An Unusual Presentation of Deep Tissue Injury, Do We Really Understand It?

A Case Report and Literature Review

Walid Mari, MD; Sara Younes, MD; Richard Simman, MD, FACS, FACCWS

Disclosures

Wounds. 2017;29(5):E32-E35. 

In This Article

Abstract and Introduction

Abstract

Deep tissue injury (DTI) is an injury to the soft tissue under the skin due to pressure and is usually over boney prominence. This injury is commonly seen in bedridden patients in hospitals and nursing homes. Although many efforts were made to elucidate the precise mechanism and clinical presentation, the pathogenesis and the final clinical outcome are yet to be determined. Although the current agreed upon presentation describes DTI as purple- or maroon-colored skin with ulceration, presented herein is an unusual case where DTI presented with only erythema and induration over the sacrum and right gluteal area.

Introduction

Deep tissue injury (DTI) was described as early as 1873 when Sir James Paget defined purple areas of unbroken skin that sloughed and turned into cavities.[1] In 1942, Groth, a German scientist, applied an external pressure to create ulcers in an animal and described these ulcers that started in the muscles as malignant.[2] Taking Groth's study further, Darrell Shea was the first to introduce classification to pressure ulcers and added closed pressure ulcers into the staging system in 1975.[3,4]

The idea of another cause for pressure ulcers was debated by the National Pressure Ulcer Advisory Panel (NPUAP) in 2001.[2] These pressure ulcers emerged as maroon-purple colored tissue, and many of them tended to become stage IV ulcers.[2]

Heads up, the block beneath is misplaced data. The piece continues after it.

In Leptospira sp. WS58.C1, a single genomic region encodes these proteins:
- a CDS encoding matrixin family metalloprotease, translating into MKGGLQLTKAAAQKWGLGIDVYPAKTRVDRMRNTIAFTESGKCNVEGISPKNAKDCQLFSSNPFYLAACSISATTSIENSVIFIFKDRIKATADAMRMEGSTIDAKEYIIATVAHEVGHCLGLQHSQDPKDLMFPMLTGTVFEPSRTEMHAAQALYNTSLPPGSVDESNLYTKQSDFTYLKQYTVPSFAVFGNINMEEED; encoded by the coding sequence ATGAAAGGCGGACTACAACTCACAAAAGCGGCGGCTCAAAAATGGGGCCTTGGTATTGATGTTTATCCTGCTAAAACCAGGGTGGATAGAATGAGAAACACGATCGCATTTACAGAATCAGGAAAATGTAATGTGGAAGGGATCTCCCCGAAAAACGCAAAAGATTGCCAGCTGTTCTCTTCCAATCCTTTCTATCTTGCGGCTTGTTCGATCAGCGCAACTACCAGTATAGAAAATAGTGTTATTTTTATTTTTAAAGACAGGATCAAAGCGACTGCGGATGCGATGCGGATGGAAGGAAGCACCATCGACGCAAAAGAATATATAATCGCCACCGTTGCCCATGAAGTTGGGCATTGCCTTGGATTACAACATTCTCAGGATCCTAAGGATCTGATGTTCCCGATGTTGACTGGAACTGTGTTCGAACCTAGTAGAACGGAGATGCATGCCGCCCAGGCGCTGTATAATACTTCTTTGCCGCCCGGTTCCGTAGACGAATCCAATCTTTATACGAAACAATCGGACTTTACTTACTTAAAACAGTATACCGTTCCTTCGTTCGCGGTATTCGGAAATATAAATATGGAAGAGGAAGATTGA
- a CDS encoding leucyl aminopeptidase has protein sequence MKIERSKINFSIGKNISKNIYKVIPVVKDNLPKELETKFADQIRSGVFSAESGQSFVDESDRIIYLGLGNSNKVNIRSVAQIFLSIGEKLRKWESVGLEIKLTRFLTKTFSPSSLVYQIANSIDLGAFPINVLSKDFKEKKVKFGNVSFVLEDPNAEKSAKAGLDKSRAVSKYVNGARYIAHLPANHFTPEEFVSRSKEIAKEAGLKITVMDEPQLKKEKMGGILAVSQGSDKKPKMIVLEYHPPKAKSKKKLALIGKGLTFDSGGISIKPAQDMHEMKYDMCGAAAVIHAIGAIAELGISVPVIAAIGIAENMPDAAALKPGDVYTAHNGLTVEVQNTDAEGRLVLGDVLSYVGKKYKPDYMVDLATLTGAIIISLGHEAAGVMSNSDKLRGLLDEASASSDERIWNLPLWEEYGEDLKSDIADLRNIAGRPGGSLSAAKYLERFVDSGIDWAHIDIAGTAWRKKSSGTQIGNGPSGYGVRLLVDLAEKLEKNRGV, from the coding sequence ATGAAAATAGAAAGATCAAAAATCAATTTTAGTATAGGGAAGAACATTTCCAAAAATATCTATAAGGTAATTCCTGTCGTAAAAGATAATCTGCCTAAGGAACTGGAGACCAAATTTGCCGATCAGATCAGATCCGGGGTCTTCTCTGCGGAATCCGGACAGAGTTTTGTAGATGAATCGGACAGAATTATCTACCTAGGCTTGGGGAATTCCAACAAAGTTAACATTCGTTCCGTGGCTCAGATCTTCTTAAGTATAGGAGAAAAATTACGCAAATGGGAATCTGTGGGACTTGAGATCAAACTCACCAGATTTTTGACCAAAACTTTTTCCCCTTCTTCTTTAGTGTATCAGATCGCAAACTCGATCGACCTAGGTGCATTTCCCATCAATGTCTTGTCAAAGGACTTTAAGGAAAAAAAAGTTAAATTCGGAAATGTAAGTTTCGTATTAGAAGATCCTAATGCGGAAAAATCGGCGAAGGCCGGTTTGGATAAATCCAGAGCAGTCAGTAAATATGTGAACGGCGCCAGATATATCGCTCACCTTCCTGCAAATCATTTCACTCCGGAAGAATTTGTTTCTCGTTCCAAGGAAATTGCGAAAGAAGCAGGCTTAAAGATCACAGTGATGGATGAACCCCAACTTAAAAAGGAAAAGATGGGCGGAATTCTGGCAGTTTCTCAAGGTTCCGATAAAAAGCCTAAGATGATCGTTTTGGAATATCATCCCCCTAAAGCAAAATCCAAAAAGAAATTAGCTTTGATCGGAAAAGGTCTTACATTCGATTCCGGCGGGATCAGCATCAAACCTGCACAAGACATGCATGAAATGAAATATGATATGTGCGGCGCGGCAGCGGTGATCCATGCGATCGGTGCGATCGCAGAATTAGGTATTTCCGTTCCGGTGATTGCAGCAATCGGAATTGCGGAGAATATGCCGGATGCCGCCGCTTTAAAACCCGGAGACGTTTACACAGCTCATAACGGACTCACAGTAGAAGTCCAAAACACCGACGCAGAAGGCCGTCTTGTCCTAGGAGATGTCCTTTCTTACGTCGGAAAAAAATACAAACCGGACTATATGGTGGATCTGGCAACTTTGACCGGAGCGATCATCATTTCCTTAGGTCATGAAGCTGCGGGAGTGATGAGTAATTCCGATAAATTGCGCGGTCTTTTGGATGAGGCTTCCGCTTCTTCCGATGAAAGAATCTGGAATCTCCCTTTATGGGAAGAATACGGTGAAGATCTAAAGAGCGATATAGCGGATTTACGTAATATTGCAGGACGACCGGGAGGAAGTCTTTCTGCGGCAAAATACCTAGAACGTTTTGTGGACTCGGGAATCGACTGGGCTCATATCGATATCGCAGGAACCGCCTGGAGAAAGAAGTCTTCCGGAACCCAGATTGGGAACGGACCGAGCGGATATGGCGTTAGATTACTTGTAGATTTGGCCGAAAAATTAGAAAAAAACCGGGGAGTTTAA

The term "deep tissue injury" was chosen because the most likely cause of these pressure ulcers was a great level of pressure at the bone-soft tissue crossing point. At first, DTI was defined as a pressure-related injury to subcutaneous tissues under intact skin that initially have the appearance of a deep bruise and may herald the development of a Stage III-IV pressure ulcer, even with optimal treatment.[3] According to the NPUAP, DTI is unbroken skin with nonblanchable purple or maroon discoloration that may be preceded by pain. This area of skin could be different in texture (mushy, boggy, firm) as compared with neighboring skin area, and the . maroon or purple color is hard to recognize in dark skin.[5] This type of ulcer is severe and hard to diagnose. Indeed, if such type of ulceration reaches an advanced level, it becomes hard to treat and the prognosis is unprivileged. Thus, focusing on skin cannot reflect the extent of the total damage induced by the pressure.[6] Deep tissue injury is commonly seen in bedridden patients in nursing homes and hospitals. Although many attempts have been made to explain the exact mechanism and clinical presentation, the pathophysiology and the final clinical outcomes have yet to be determined.

The authors have seen many patients with DTI in their practice. The presentations and outcomes may vary from healing without tissue necrosis and sequelae to complete tissue necrosis evolving into stage IV pressure wounds needing surgical debridement. Although the currently agreed upon presentation describes DTI as purple- or maroon-colored skin with ulceration, herein the authors present a case where DTI presented with only erythema, induration, and pain over the sacrum and right gluteal areas. A DTI diagnosis was made on the clinical examination, which was later confirmed intraoperatively.

Comments

3090D553-9492-4563-8681-AD288FA52ACE

processing....